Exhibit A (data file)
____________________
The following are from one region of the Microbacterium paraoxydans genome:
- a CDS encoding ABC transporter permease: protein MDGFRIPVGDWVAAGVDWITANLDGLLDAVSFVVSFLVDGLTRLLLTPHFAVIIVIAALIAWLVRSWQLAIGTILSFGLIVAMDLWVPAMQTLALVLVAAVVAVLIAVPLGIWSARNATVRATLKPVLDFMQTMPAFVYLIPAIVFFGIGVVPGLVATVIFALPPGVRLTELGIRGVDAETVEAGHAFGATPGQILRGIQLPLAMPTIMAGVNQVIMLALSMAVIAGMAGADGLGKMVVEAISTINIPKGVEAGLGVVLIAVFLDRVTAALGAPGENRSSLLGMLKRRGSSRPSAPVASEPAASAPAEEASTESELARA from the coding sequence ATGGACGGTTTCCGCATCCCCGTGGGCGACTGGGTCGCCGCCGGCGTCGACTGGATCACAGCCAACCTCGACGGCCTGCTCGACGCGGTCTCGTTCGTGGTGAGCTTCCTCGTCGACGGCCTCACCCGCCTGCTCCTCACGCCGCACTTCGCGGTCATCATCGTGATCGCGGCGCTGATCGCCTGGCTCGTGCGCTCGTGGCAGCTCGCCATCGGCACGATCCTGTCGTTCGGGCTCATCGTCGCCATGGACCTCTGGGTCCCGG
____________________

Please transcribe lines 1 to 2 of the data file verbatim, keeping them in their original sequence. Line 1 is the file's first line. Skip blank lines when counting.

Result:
The following are from one region of the Microbacterium paraoxydans genome:
- a CDS encoding ABC transporter permease: protein MDGFRIPVGDWVAAGVDWITANLDGLLDAVSFVVSFLVDGLTRLLLTPHFAVIIVIAALIAWLVRSWQLAIGTILSFGLIVAMDLWVPAMQTLALVLVAAVVAVLIAVPLGIWSARNATVRATLKPVLDFMQTMPAFVYLIPAIVFFGIGVVPGLVATVIFALPPGVRLTELGIRGVDAETVEAGHAFGATPGQILRGIQLPLAMPTIMAGVNQVIMLALSMAVIAGMAGADGLGKMVVEAISTINIPKGVEAGLGVVLIAVFLDRVTAALGAPGENRSSLLGMLKRRGSSRPSAPVASEPAASAPAEEASTESELARA from the coding sequence ATGGACGGTTTCCGCATCCCCGTGGGCGACTGGGTCGCCGCCGGCGTCGACTGGATCACAGCCAACCTCGACGGCCTGCTCGACGCGGTCTCGTTCGTGGTGAGCTTCCTCGTCGACGGCCTCACCCGCCTGCTCCTCACGCCGCACTTCGCGGTCATCATCGTGATCGCGGCGCTGATCGCCTGGCTCGTGCGCTCGTGGCAGCTCGCCATCGGCACGATCCTGTCGTTCGGGCTCATCGTCGCCATGGACCTCTGGGTCCCGG